Based on the poll results, when asked which of those was the single most important factor in determining their vote, the list went thus:

Health care reform efforts in Washington
The economy and jobs
The way Washington is working
The Obama administration’s policies on terrorism suspects
The candidates’ leadership and personal qualities
The federal budget deficit
Local and Massachusetts state issues
The government’s handling of banks and financial institutions
Taxes

Entire poll can be found here. Very interesting stuff.
peacey at 2010-01-28 15:57 (UTC) ()
Ugh. Brassinfrackinwrackin' formatting.
try to catch the deluge in a paper cup
primroseburrows at 2010-01-28 17:41 (UTC) ()
I think both candidates were pretty sucky. IMO, Coakley was the least sucky, which was one of the Dem's biggest problems with the campaign.

Of course, you realize that this is Massachusetts, which already has a state-run healthcare system, so the citizens really don't have to worry so much about changing the federal system.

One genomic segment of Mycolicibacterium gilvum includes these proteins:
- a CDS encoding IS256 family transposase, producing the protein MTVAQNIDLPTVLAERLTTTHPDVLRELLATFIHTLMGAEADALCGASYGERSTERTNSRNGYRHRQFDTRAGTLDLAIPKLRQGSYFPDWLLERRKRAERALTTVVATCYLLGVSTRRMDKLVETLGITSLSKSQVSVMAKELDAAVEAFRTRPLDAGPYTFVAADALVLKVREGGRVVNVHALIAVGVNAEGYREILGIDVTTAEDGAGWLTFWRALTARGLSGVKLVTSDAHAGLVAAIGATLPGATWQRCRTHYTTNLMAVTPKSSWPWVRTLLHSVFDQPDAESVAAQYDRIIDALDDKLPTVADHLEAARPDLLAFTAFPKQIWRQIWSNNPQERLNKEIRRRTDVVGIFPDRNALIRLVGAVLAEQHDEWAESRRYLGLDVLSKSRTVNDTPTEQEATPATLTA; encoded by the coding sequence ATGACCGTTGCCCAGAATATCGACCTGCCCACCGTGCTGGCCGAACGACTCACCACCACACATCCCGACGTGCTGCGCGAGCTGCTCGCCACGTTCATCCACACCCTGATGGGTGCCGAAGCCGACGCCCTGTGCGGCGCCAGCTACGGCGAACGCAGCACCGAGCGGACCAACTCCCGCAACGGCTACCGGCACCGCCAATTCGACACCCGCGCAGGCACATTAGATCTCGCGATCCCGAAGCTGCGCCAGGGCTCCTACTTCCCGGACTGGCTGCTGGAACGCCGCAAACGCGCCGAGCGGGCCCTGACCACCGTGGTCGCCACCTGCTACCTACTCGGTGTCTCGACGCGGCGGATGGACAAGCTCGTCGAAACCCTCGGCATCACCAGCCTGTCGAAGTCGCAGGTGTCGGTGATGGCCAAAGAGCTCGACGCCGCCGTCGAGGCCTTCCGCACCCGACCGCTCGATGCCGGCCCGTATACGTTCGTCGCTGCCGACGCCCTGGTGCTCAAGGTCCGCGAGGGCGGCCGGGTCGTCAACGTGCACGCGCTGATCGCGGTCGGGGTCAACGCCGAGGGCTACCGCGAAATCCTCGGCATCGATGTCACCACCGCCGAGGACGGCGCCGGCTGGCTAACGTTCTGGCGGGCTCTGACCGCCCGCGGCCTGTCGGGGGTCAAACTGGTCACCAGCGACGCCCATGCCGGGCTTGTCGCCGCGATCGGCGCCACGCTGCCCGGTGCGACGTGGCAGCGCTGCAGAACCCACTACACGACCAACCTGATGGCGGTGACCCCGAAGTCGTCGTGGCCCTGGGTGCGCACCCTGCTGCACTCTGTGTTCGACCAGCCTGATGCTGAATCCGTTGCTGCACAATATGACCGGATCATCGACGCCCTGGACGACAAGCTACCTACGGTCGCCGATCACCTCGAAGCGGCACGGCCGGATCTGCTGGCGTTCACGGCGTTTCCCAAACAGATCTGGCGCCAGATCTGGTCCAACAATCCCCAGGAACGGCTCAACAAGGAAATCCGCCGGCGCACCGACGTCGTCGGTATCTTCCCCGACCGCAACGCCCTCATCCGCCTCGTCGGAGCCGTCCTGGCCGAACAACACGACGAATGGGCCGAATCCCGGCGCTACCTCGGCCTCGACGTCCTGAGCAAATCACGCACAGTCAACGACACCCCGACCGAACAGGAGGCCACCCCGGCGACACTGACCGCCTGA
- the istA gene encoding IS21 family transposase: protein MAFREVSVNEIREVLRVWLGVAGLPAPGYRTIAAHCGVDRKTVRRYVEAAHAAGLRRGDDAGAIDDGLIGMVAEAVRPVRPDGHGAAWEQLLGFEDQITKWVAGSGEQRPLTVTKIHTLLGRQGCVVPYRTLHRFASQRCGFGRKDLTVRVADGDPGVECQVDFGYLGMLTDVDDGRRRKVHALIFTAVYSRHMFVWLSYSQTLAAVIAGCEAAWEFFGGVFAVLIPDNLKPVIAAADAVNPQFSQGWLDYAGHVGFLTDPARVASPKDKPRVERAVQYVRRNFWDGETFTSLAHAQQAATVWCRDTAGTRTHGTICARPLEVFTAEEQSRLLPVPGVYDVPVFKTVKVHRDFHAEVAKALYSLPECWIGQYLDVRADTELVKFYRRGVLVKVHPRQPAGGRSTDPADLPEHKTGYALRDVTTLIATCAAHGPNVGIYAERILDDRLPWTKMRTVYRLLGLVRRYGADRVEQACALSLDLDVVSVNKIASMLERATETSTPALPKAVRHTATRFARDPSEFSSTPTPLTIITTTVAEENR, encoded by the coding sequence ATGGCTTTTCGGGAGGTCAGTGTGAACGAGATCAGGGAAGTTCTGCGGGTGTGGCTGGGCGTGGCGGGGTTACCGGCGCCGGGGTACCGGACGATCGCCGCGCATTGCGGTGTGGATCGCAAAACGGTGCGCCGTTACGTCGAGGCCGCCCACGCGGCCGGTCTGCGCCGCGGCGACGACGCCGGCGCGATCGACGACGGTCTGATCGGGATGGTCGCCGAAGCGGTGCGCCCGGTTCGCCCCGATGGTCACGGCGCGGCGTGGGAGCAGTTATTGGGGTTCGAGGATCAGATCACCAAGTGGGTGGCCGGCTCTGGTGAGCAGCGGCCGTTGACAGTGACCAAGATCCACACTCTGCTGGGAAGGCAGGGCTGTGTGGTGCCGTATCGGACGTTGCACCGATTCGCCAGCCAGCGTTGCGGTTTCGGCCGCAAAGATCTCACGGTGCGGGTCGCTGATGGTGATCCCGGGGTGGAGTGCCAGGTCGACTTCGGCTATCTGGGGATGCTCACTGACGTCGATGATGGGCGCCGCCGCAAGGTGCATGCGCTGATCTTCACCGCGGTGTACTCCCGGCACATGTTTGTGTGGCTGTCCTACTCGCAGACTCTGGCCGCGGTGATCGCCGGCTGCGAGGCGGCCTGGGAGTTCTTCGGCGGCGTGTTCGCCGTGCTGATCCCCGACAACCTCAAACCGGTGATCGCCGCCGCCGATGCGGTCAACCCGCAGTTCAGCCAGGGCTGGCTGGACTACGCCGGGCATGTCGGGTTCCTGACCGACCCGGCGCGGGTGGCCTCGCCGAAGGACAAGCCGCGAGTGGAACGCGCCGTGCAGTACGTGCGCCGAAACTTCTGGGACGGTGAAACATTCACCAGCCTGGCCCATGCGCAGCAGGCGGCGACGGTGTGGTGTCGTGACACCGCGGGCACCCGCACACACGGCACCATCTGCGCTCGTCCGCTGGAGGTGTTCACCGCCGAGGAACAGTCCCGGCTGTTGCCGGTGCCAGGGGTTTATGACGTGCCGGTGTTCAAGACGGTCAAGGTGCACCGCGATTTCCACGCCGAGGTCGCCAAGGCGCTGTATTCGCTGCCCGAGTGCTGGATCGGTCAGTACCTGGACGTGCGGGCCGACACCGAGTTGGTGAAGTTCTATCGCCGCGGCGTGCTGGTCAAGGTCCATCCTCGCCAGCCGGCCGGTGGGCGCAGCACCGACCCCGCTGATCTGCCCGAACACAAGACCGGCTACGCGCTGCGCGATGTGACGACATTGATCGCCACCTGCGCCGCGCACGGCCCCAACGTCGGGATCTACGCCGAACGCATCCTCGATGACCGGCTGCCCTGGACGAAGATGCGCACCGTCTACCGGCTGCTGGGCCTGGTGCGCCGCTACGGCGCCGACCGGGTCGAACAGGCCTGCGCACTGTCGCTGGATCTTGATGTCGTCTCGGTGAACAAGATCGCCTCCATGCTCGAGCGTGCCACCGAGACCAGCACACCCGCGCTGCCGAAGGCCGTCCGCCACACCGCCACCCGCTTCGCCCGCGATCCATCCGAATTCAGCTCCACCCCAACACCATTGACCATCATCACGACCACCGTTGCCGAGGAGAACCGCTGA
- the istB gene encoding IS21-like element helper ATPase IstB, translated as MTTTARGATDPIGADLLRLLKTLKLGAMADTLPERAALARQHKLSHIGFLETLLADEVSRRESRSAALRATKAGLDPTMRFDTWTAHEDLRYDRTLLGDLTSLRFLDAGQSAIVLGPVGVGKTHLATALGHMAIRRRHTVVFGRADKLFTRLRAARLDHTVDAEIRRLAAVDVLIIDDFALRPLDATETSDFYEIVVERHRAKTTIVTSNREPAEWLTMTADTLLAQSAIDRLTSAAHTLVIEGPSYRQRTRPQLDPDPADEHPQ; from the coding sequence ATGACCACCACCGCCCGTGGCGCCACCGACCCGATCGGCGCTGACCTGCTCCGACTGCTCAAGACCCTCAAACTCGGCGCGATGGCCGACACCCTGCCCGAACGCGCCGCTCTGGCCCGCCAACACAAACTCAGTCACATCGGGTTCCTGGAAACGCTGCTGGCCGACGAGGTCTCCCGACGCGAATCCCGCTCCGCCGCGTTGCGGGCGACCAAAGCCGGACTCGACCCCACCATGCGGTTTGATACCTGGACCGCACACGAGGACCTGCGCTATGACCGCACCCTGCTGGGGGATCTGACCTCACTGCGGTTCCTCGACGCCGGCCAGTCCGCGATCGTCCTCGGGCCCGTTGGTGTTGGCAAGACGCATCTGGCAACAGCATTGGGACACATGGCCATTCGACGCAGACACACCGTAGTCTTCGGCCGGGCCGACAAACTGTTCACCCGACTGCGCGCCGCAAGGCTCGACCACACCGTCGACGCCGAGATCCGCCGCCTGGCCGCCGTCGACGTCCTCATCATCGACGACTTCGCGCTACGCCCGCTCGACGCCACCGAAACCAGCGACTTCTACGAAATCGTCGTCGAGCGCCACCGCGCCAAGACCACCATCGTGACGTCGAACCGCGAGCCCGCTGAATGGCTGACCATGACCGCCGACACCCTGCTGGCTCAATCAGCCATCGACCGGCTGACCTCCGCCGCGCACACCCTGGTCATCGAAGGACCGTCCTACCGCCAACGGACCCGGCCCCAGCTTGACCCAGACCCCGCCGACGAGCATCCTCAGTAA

The way Washington is working sucks, no matter how you look at it. Of course, it's always been like that. Or most of always. ;) And, sometimes doing the right thing www.megaupload.com/?d=403KQLRP
try to catch the deluge in a paper cup
primroseburrows at 2010-01-28 17:44 (UTC) ()
I think both candidates were pretty sucky. IMO, Coakley was the least sucky, which was one of the Dem's biggest problems with the campaign.

Of course, you realize that this is Massachusetts, which already has a state-run healthcare system, so the citizens really don't have to worry so much about changing the federal system.

The way Washington is working sucks, no matter how you look at it. Of course, it's always been like that. Or most of always. ;) And, sometimes doing the right thing ≠ doing the popular thing.

Interesting poll. I've read a little of it and will read more after I've had more coffee and checked the weather forecast (it's snowing again, wtf?).